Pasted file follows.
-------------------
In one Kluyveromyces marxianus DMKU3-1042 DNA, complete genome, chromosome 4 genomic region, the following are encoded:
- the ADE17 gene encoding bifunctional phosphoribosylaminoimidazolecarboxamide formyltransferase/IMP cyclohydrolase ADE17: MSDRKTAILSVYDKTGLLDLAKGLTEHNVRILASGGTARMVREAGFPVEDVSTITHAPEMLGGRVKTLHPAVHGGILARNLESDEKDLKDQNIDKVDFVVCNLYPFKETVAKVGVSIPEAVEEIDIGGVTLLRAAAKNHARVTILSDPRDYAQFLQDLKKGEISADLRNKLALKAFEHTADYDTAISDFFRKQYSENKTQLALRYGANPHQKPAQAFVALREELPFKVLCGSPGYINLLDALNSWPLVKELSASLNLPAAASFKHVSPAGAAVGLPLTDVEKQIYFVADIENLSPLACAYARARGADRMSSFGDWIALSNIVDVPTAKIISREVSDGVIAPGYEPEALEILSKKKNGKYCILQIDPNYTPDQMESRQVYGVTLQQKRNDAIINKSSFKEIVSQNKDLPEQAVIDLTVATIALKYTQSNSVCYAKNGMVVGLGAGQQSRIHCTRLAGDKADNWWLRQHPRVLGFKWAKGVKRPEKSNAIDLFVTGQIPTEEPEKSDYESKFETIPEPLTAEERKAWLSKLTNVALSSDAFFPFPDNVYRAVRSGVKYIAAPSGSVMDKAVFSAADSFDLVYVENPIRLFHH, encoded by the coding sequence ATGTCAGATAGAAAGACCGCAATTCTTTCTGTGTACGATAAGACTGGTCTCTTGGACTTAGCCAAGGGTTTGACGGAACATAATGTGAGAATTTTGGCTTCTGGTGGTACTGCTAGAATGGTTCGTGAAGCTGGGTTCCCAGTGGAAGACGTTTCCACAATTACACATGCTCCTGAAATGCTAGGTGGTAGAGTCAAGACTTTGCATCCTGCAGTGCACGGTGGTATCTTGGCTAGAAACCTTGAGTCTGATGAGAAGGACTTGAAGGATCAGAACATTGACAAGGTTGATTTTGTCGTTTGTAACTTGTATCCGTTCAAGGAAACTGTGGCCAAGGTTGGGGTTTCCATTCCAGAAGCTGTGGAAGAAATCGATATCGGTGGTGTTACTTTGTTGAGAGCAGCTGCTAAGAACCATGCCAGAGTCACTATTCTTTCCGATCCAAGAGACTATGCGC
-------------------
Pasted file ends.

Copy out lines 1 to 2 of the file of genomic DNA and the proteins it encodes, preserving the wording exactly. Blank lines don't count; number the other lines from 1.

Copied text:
In one Kluyveromyces marxianus DMKU3-1042 DNA, complete genome, chromosome 4 genomic region, the following are encoded:
- the ADE17 gene encoding bifunctional phosphoribosylaminoimidazolecarboxamide formyltransferase/IMP cyclohydrolase ADE17: MSDRKTAILSVYDKTGLLDLAKGLTEHNVRILASGGTARMVREAGFPVEDVSTITHAPEMLGGRVKTLHPAVHGGILARNLESDEKDLKDQNIDKVDFVVCNLYPFKETVAKVGVSIPEAVEEIDIGGVTLLRAAAKNHARVTILSDPRDYAQFLQDLKKGEISADLRNKLALKAFEHTADYDTAISDFFRKQYSENKTQLALRYGANPHQKPAQAFVALREELPFKVLCGSPGYINLLDALNSWPLVKELSASLNLPAAASFKHVSPAGAAVGLPLTDVEKQIYFVADIENLSPLACAYARARGADRMSSFGDWIALSNIVDVPTAKIISREVSDGVIAPGYEPEALEILSKKKNGKYCILQIDPNYTPDQMESRQVYGVTLQQKRNDAIINKSSFKEIVSQNKDLPEQAVIDLTVATIALKYTQSNSVCYAKNGMVVGLGAGQQSRIHCTRLAGDKADNWWLRQHPRVLGFKWAKGVKRPEKSNAIDLFVTGQIPTEEPEKSDYESKFETIPEPLTAEERKAWLSKLTNVALSSDAFFPFPDNVYRAVRSGVKYIAAPSGSVMDKAVFSAADSFDLVYVENPIRLFHH, encoded by the coding sequence ATGTCAGATAGAAAGACCGCAATTCTTTCTGTGTACGATAAGACTGGTCTCTTGGACTTAGCCAAGGGTTTGACGGAACATAATGTGAGAATTTTGGCTTCTGGTGGTACTGCTAGAATGGTTCGTGAAGCTGGGTTCCCAGTGGAAGACGTTTCCACAATTACACATGCTCCTGAAATGCTAGGTGGTAGAGTCAAGACTTTGCATCCTGCAGTGCACGGTGGTATCTTGGCTAGAAACCTTGAGTCTGATGAGAAGGACTTGAAGGATCAGAACATTGACAAGGTTGATTTTGTCGTTTGTAACTTGTATCCGTTCAAGGAAACTGTGGCCAAGGTTGGGGTTTCCATTCCAGAAGCTGTGGAAGAAATCGATATCGGTGGTGTTACTTTGTTGAGAGCAGCTGCTAAGAACCATGCCAGAGTCACTATTCTTTCCGATCCAAGAGACTATGCGC